With a great, and what seems like a stable, line-up of Megadeth, this band can really do something fantastic with the next album. Do you expect to be part of the songwriting from now on? “I don’t know. Obviously I haven’t been in that spot, so I haven’t experienced that. We’ll see how it goes. I’m definitely open to anything. I’ve started recording some ideas, you know, just having stuff in my phone. I look forward to spending time with the guys working on ideas. Obviously a lot of it is centred round Dave. He’s been the main songwriter for the whole time pretty much. Kind of from there we’ll see how it goes. It’s good that I have this period of time, unlike Chris who came in and it was pretty much straight to recording. I think that’s difficult, because you have certain ways of doing things and then all of a sudden there is this band with this whole past. That’s quick adaption. That can be tricky. Whereas with me, I’m probably going to spend at least two years, if not more, playing the songs live. That gives me some time to see the different areas of the band, see the different styles. For example, Gar has a very different style than Jimmy, than Nick, than Shawn and Chris and all the different people. And Chuck! I forgot Chuck Behler earlier. Great drummer too. Actually, I met him. He came to one of our shows last year, on the US tour. Super cool guy. That gives me a chance to take that information in and all these different grooves. Then when it is time to create something, I will definitely tap into that. Because it is a very different way of playing for me than, obviously, Soilwork or any other stuff I’ve done.”

Roppongi Rocks’ Stefan Nilsson and Dirk Verbeuren of Megadeth backstage in Tokyo.

Megadeth has an interesting history of the band’s drum techs stepping up to become the band’s drummer. Clearly you thus have ensured that you now have a rubbish drum tech who is not threatening your position behind the kit, correct? “Haha! Well, I have Tony Laureano, so he’s not exactly a rubbish guy. He was Dimmu Borgir and he has played with Nile. I was actually on tour with Tony back in 2002 when my old band Scarve opened for Nile on a European tour. Tony was drumming then in Nile and I was very impressed with his playing. We’ve been kind of friends ever since. I can’t say we were in touch all the time, but we would email ever now and then and I would see him at festivals. I saw him once with Dimmu. He loves teching. He’s a great drummer and he still plays. He still has several projects that are in the works. But he just loves doing this, being on that side. Hey, it’s cool. He’s an awesome guy. Great tech.” (Prior to Dirk joining Megadeth, Tony did a few shows as fill-in drummer for Megadeth, including their headline gig at the Japanese festival Loud Park in October 2015.)

So, what drummers have influenced you? Are you listening to drummer from different genres than metal? “Yeah, I listen to a lot of different things, but I do listen to a lot of metal. I don’t know that I feel that I am the best metal drummer. I like that you think that, it’s very kind, but you know I get a lot of inspiration from metal guys. Like I love Mario from Gojira, I love James from Vader, Tony was a big influence of mine for many years, especially around the Nile years. He was doing a lot of crazy stuff. Sean Reinert. I definitely listen to other styles of music as well. It’s very diverse. If you look at my phone, there’s everything from jazz to electronic to industrial to pop music to rock music, old-school punk. All kinds, even classical music. Sometimes when you come out of a tour or show or something, you just want something completely opposite. Kiko has been showing me a lot of Brazilian cool stuff. He’s a great acoustic player too. Sometimes he’ll sit after the show and just play beautiful things and I just sit there listening to him for an hour because it is so nice and a totally different vibe. The same with drummers. I like to keep things interesting. If you always listen to the same thing, especially as I get older, after a while… I need something else now. So I switch from Napalm Death to Squarepusher to Miles Davis within a few hours.”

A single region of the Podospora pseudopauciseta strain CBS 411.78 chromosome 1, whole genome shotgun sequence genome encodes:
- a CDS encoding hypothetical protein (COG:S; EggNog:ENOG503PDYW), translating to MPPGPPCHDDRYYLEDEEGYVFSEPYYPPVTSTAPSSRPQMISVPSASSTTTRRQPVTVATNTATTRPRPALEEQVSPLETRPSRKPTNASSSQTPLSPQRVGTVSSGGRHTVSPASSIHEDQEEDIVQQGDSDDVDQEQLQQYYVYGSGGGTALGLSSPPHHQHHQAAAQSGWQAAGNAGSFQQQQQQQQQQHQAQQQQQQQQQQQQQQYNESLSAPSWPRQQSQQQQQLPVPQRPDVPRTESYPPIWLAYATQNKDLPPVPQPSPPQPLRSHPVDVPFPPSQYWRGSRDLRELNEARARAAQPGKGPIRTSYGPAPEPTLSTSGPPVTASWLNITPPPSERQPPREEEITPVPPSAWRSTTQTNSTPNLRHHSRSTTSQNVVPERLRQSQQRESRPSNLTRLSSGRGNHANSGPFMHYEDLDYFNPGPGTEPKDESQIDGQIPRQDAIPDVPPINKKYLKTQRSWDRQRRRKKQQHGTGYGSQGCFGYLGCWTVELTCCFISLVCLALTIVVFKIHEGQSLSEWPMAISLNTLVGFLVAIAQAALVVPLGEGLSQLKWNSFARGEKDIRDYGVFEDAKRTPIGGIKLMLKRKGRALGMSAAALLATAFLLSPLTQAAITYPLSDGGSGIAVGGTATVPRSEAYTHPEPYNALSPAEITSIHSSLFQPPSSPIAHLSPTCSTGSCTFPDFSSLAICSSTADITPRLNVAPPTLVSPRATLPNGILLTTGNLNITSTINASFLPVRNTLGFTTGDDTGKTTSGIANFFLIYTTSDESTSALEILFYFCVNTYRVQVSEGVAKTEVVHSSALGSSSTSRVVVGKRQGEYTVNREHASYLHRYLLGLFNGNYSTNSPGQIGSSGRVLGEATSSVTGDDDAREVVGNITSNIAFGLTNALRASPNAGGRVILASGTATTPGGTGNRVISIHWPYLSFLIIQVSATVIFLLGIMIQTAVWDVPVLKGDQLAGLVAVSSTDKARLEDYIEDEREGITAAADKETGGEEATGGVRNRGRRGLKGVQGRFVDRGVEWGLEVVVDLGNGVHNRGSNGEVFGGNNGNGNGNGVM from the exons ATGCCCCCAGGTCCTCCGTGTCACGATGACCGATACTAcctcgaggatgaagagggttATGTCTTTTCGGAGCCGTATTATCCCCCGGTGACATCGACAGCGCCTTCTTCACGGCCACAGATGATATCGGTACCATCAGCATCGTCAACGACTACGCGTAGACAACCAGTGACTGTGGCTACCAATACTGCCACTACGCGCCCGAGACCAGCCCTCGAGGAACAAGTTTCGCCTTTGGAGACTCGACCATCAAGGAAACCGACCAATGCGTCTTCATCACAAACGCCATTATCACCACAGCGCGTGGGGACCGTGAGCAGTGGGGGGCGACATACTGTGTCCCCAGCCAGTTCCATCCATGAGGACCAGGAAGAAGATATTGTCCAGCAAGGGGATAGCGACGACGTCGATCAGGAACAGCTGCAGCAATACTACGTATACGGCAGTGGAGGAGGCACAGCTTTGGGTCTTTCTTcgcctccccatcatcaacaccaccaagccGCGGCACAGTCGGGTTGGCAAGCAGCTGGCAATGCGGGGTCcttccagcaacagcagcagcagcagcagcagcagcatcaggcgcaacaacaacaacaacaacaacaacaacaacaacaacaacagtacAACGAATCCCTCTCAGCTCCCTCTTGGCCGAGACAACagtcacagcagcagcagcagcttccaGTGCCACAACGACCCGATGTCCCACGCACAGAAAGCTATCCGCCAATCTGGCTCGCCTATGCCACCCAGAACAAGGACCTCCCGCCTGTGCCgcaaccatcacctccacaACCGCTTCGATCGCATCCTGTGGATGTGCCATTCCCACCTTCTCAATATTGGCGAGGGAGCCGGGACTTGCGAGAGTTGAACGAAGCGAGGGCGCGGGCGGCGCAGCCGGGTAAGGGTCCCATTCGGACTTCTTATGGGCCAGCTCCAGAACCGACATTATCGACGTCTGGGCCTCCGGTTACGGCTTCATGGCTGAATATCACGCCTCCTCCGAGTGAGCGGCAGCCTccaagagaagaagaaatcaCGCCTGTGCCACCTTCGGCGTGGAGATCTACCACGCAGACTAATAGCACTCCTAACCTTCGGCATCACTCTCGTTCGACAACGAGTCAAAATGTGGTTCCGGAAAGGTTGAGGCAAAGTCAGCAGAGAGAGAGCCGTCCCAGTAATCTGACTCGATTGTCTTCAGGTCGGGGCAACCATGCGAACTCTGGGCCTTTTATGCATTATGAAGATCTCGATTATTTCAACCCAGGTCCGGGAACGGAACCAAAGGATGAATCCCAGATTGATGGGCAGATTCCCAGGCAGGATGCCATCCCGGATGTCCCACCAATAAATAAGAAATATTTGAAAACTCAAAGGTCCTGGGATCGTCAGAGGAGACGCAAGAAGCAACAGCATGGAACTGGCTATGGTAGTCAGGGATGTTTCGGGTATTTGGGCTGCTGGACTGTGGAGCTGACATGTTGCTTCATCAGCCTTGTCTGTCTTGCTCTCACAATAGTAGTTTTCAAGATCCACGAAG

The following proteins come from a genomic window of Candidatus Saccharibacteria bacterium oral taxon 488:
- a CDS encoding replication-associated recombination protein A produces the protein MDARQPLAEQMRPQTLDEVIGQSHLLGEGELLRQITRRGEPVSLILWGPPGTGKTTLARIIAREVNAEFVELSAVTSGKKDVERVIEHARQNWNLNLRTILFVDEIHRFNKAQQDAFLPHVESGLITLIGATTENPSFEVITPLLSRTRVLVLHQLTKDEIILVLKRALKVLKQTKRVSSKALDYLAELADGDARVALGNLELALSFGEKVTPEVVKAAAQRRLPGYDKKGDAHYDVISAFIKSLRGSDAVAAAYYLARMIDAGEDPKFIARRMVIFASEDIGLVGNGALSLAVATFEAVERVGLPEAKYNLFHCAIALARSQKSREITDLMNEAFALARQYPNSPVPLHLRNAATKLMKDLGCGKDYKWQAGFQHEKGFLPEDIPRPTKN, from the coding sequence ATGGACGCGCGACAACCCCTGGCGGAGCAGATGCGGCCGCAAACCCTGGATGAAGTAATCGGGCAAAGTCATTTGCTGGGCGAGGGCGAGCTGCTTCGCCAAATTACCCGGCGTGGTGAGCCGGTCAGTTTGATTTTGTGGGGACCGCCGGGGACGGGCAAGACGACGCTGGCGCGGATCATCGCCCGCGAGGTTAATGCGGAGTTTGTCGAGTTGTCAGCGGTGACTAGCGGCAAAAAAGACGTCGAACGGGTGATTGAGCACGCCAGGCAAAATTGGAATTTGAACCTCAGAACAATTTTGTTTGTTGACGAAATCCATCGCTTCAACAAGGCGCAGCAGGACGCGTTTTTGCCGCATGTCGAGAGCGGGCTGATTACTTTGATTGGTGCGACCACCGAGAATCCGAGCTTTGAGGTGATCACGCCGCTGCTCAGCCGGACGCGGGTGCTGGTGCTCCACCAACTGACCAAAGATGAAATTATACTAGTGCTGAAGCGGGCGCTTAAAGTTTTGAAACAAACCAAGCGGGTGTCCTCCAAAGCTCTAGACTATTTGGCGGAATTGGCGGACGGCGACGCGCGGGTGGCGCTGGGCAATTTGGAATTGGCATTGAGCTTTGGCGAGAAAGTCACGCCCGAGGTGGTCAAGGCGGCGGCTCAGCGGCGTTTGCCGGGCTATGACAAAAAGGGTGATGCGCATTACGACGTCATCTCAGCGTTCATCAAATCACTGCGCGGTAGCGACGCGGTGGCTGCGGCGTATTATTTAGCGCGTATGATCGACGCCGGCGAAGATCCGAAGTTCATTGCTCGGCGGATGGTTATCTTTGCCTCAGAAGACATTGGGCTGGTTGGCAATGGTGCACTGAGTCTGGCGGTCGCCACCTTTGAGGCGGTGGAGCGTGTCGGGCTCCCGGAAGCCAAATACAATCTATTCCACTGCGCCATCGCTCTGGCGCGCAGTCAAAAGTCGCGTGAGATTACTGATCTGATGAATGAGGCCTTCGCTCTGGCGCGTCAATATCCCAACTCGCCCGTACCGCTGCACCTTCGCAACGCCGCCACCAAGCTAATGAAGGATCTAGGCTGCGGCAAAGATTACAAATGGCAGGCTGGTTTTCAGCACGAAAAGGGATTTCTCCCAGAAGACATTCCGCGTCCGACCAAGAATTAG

Dirk Verbeuren of Megadeth backstage in Tokyo. Photo: Stefan Nilsson, Roppongi Rocks

You have always had multiple projects and bands on the go throughout your career. Now that you’re in Megadeth, do you have time for side projects and teaching drums and such? “The focus is Megadeth obviously, but I have been teaching quite a bit when I am not on tour. I have a few students locally and a few Skype students and I really like that part because I love when younger drummers ask questions and wanna learn stuff. I kind of make myself useful in a different way than entertaining people, passing on some stuff I’ve learned. I’ve been doing this pretty much since I was 18-19 years old, so it’s been a while. And, yeah, some side projects. Pretty under the radar stuff, like Bent Sea. It’s purely for fun. No ambition whatsoever, just making noise. I’m just kind of doing my own thing whenever I feel like it. There’s no schedule or business plan, it’s just the old-school way.”

One of the talented and hardworking musicians that Dirk frequently plays with is Shane Embury of Napalm Death and Brujeria fame, who is also in Bent Sea with Dirk. He is in so many bands and projects that he recently ended up performing three sets in a row with three different bands every night. “That’s Shane for you. Great guy. Super humble. Loves music, loves making music with people. We have several things in the works together. But my focus is on Megadeth. It’s obviously where I put everything in right now.”

Following a very successful Asian tour, more touring is coming up for Megadeth. “We first go to the US with Meshuggah. Really good friends of mine. Great band. Tomas Haake is another big drum influence of mine. We’re going out with them for a month in the US and from that we pretty much go straight into the European dates. Then back to the US for the Scorpions tour. It’s a pretty packed year this year.”

Roppongi Rocks’ Stefan Nilsson and Dirk Verbeuren of Megadeth backstage in Tokyo.

The much talked about Scorpions/Megadeth tour will bring Dirk together with another fab drummer, Sweden’s Mikkey Dee, the former Motörhead, Don Dokken and King Diamond drummer who joined Scorpions last year. “I love watching that guy play. It’s energising to see. He’s still on fire, man. He plays maybe better than he did before.”

Megadeth opening for Scorpions was a tour package that was rather unexpected. “Scorpions at the time was one of the biggest hard rock bands before thrash really existed. It’s not often Megadeth will open for somebody. It’s kind of like an interesting bill. I think it’s going to be really cool. Big venues. It should be a really interesting tour.”

It is time for Dirk to warm up for the first of two sold-out Tokyo shows with Megadeth. As he walks on stage a couple of hours later, he is a beast behind the drum kit proving that he was the right pick for the job.

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9 thoughts on “Interview: Dirk Verbeuren reflects on his first year in Megadeth